I had to ring a Software Support Centre this morning, since one of our programs was broken.
The first thing to impress upon you all – and regular readers will not believe this – is that for once I wasn’t the person who broke it. I have written before about my computer illiteracy, about the number of times I’ve heard a support person say “well, I’ve never seen anyone do that before, I didn’t think it was possible”, about the fact that the Amish know more about IT than I do.
If “upskilling” were a real word (and sadly, I believe that it is) then computer upskilling for me would be the ability to find the Caps Lock button without my eyes darting frantically about the keyboard like a pigeon looking for a worm.
But this time I had nothing to do with it, the girl who does our invoicing tried to create a customer called “Uniphar”. Whatever she did, when she was finished if one keyed in “Uniphar” the customer Uniphar did indeed appear on the screen, but so did 22 other customers, all called Cork County Council. Meanwhile, keying in “Cork County Council”, who are a long standing customer, gave no results at all. I have always liked this girl but now like her more than ever, since I’m beginning to suspect that we might be related.
Anyway, she was off today so somehow I got the job of ringing for help, and got a lovely-sounding Indian girl called Arin (if you’re reading this, Sage, she was absolutely brilliant). She took my call and didn’t yelp in terror when I gave her my name so she’s possibly too young to have heard of me, or else believes that I am a myth, a story made up to frighten new support engineers. She patiently and knowledgably took me through the problem, tried a couple of solutions, and eventually said “sorry, I’ll have to use remote access”.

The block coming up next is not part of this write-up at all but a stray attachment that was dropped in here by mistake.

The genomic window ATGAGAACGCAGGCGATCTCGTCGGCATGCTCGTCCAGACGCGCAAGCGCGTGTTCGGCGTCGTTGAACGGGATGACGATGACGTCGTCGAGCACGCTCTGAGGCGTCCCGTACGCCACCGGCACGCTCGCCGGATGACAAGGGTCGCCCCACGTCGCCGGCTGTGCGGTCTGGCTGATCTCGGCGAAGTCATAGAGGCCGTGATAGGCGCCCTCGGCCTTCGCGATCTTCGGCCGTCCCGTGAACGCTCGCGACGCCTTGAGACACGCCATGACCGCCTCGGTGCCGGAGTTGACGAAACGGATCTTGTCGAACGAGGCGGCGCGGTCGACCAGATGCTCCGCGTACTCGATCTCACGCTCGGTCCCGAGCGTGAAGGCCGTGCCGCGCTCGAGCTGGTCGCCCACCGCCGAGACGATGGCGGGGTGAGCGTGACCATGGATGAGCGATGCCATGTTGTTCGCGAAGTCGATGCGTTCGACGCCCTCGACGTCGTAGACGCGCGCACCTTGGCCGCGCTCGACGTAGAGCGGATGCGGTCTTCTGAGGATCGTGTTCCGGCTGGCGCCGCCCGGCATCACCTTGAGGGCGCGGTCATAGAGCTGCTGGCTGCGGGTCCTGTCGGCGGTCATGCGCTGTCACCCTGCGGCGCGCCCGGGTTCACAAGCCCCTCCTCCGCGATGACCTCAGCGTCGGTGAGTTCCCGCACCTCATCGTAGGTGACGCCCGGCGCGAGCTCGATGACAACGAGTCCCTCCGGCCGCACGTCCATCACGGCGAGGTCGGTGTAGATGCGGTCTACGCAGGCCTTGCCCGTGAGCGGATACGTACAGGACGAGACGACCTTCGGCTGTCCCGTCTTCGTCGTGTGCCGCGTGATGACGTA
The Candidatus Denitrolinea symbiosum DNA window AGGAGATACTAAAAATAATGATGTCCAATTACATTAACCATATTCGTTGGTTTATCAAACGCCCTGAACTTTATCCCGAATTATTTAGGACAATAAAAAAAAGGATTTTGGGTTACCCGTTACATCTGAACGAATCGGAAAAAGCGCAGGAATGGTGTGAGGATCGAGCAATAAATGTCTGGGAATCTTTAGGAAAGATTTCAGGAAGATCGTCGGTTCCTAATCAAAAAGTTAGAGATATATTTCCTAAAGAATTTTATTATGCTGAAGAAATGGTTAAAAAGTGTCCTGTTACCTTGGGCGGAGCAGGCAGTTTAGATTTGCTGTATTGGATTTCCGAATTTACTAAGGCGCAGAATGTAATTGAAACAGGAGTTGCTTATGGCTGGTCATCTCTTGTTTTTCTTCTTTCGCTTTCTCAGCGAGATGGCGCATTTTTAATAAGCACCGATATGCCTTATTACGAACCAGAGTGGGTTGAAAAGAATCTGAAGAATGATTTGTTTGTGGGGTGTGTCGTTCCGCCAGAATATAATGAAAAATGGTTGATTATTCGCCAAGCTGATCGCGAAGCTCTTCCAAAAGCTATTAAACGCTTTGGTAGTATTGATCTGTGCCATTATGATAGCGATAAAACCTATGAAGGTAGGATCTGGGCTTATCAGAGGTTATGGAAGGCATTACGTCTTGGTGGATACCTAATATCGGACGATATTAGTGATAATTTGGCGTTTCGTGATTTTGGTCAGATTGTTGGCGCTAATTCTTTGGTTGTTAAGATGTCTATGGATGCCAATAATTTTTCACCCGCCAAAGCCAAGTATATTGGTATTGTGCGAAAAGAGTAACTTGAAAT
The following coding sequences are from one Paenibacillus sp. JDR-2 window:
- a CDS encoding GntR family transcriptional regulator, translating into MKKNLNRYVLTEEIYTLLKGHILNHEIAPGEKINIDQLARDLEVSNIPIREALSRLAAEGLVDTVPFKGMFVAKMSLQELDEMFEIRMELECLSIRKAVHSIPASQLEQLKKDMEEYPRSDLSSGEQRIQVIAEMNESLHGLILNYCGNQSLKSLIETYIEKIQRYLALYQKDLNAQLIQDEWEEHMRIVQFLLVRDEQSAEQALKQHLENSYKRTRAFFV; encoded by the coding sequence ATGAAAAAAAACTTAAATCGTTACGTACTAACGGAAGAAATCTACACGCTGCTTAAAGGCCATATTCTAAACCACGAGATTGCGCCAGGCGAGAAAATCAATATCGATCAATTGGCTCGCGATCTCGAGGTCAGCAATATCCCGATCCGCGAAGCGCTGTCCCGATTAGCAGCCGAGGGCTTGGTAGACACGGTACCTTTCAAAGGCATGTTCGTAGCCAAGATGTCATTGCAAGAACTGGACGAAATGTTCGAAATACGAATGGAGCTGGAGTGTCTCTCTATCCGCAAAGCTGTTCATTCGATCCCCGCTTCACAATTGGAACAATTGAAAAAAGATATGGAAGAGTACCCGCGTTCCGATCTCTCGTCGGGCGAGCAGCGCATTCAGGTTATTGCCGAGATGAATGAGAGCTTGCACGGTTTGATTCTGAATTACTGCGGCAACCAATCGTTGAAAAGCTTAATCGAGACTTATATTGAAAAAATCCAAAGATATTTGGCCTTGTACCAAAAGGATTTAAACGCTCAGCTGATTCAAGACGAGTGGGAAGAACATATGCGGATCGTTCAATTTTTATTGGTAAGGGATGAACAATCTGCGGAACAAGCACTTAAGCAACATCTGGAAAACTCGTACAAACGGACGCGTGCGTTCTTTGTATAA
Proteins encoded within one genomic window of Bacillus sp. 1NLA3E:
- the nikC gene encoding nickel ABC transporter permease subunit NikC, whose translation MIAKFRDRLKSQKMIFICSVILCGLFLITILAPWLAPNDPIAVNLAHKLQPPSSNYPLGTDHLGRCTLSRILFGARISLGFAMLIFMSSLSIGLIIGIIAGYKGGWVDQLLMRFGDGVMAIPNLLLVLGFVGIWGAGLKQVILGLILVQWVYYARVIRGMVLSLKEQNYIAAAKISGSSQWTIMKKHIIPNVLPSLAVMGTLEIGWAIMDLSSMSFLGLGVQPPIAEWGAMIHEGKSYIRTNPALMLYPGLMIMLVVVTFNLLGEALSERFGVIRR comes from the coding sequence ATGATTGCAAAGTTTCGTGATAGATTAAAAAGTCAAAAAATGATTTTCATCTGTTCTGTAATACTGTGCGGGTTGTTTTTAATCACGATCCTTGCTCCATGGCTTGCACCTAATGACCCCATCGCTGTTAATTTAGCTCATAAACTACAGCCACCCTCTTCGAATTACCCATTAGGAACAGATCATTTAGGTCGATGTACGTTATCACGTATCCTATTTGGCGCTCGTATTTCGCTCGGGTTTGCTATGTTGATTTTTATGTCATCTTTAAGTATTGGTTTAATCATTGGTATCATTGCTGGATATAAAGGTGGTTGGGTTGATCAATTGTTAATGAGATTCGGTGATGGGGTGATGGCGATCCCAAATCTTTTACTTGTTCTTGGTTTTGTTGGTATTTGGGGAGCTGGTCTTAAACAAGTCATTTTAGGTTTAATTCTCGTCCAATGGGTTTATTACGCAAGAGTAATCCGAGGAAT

I impressed myself by knowing what this means, it means that she gets to see my screen and even to move my cursor around the screen, clicking at my icons, which is not unfortunately as much fun as it sounds. She linked up (I had to press things at my end too, I was like her deputy) and asked could she take a back-up. I said yes, so she clicked Backup (even I knew that was right) and a suggested back-up location appeared on the screen.
“Is that on the hard drive or on a network?” she asked. I had a split second of panic and then realised that I knew the answer.
“It’s on a network,” I said proudly.
I can well imagine those of you who’ve known me for a long time hugging yourselves in joy as you read this, calling out to friends and loved ones “guess what, Tinman knows stuff about computers.” Well, I was thrilled too, I was carrying on a conversation with a highly-skilled IT expert without embarrassing myself by doing or saying anything stupid. If I wasn’t quite as far as Ept, I was certainly no longer Inept.
I was practically preening myself as she brought up the list of customers and asked which one she was to fix.
“That one,” I said.
Pointing at the screen. With my finger.
Damn, I’d been so close.